Michael Gove 'risks losing votes' for Conservatives

Michael Gove determined to take on "the blob" in education
Michael Gove determined to take on "the blob" in education
Adam Bienkov By

Michael Gove's aggressive stance against the education establishment risks losing votes for the Conservatives even among the party's natural supporters, according to a new poll.

The education secretary's attacks against what he calls "the blob" are failing to convince the public with 46% saying that he should listen more to the concerns of unions and the educational establishment, according to a poll by Yougov.

Even Conservative voters are split on his stance, with a quarter now backing the "blob" over Gove.

His recent public spats with teaching unions and Ofsted appear to have damaged the education secretary with 57% per cent of all voters now say he is doing a bad job with just 21% saying he is doing well.

This amounts to a 22% drop in his overall ratings from March last year.

The poll found that even natural Conservative voters are increasingly split over his record, with 40% of their 2010 voters now saying he is doing badly, as opposed to 42% saying he is doing well.

Current Conservative voters are more supportive with 44% over 36% backing the education secretary.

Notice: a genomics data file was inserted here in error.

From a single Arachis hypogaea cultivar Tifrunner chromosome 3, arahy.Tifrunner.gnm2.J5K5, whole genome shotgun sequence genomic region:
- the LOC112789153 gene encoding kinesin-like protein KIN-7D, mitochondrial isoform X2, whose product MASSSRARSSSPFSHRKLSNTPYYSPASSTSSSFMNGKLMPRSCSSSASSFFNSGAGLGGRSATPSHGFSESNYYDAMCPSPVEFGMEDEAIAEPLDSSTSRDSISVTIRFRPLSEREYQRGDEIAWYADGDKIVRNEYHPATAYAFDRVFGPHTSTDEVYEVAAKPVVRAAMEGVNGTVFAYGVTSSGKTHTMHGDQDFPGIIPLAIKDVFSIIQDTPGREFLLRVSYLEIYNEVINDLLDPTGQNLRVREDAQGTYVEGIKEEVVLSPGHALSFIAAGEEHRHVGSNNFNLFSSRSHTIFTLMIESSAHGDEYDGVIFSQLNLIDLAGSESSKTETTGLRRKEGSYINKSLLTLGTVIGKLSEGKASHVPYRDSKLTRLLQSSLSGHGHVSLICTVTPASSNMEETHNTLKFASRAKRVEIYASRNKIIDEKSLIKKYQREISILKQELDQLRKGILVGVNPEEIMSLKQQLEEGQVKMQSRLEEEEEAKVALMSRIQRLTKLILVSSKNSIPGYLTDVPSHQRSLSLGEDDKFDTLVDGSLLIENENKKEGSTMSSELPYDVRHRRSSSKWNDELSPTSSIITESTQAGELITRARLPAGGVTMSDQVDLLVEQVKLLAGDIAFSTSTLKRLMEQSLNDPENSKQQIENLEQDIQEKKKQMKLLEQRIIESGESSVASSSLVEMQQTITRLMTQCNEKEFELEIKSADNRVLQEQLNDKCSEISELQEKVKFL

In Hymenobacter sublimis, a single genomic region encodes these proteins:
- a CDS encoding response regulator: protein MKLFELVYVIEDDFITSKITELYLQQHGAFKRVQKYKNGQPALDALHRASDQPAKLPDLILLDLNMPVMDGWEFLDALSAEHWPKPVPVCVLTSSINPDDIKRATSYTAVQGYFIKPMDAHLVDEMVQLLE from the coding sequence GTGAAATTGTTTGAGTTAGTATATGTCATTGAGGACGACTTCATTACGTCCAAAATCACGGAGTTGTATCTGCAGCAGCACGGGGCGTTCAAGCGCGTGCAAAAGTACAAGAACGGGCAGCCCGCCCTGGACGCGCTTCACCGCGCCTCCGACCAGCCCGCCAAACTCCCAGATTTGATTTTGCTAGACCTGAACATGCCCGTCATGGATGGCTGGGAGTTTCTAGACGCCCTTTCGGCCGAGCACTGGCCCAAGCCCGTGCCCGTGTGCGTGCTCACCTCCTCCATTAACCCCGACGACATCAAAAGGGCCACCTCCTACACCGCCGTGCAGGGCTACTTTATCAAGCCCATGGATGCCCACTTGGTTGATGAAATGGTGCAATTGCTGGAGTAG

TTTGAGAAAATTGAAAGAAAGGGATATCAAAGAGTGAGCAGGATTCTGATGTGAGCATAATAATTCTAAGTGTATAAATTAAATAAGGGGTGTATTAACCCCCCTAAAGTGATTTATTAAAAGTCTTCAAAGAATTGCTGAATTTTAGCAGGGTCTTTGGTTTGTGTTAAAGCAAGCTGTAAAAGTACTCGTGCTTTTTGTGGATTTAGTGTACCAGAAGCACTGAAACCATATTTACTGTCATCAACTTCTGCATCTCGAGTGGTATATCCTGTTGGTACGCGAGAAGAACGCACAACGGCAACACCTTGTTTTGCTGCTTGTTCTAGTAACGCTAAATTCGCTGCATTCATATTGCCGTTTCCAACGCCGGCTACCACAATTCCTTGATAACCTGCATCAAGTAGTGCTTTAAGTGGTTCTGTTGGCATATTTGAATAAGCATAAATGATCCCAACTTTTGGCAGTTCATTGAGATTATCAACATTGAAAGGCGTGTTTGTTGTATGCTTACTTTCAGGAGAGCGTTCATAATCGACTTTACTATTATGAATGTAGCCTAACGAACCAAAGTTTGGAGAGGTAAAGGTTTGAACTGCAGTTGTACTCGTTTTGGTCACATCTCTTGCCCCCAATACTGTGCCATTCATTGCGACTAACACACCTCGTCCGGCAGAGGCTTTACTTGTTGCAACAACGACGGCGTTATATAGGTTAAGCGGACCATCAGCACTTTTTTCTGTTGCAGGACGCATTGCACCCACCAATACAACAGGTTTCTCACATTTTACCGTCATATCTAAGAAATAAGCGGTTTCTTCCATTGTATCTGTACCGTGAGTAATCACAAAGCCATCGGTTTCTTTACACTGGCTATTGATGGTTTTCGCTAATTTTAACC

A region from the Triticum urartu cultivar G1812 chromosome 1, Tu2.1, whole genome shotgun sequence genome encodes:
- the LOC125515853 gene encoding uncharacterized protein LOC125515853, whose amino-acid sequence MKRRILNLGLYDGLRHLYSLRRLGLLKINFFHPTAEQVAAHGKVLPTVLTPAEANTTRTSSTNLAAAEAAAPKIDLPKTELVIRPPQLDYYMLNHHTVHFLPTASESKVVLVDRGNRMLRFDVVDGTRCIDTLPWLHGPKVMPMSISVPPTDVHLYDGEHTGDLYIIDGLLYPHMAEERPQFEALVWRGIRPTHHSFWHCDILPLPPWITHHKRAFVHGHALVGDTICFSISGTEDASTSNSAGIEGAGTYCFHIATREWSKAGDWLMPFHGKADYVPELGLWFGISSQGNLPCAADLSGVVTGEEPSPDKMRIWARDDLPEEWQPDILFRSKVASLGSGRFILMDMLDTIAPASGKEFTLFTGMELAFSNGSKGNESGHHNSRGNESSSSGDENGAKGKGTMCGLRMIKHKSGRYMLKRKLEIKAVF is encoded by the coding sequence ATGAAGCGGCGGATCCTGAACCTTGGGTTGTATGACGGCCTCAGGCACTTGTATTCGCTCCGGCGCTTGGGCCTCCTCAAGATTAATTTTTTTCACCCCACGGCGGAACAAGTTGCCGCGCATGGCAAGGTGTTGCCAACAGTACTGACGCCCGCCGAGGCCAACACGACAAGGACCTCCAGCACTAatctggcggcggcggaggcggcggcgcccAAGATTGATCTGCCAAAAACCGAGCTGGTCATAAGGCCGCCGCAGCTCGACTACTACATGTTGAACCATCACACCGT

However even this support has dropped. When YouGov asked the same question a year ago Gove had a 20% lead among Tory voters.

Gove's stewardship of the education department appears to have heavily damaged Conservative support among teachers.

In the run up to the last general election, the Conservatives held a narrow one per cent lead among all teachers.

However a poll last December found that lead had been converted to a 41% deficit.

The findings follow a series of public rows between Gove and leading figures in the education establishment.

In January, Gove fell out with history professors, teachers and some of Britain's leading comic actors after claiming that the classic sitcom Blackadder was responsible for spreading left-wing myths about the First World War.

More recently, Gove fell out with his Liberal Democrat schools minister David Laws over his decision not to reappoint Labour-supporting peer Baroness Morgan to the chair of Ofsted.

Friends of Laws accused Gove of trying to "politicise" the classroom by trying to replace Morgan with a Conservative-supporter.

YouGov's latest poll found that 72% of the public believe it is wrong for any government to appoint supporters to head Quangos like Ofsted.

However, they were more split over Gove's decision not to reappoint Baroness Morgan, with a narrow majority of 31% to 27% saying he was wrong not to do so.

A narrow majority of 19% to 17% also believed the last Labour government were more likely to appoint supporters to Quangos.

Almost half of voters said that both government's were "as bad as each other".

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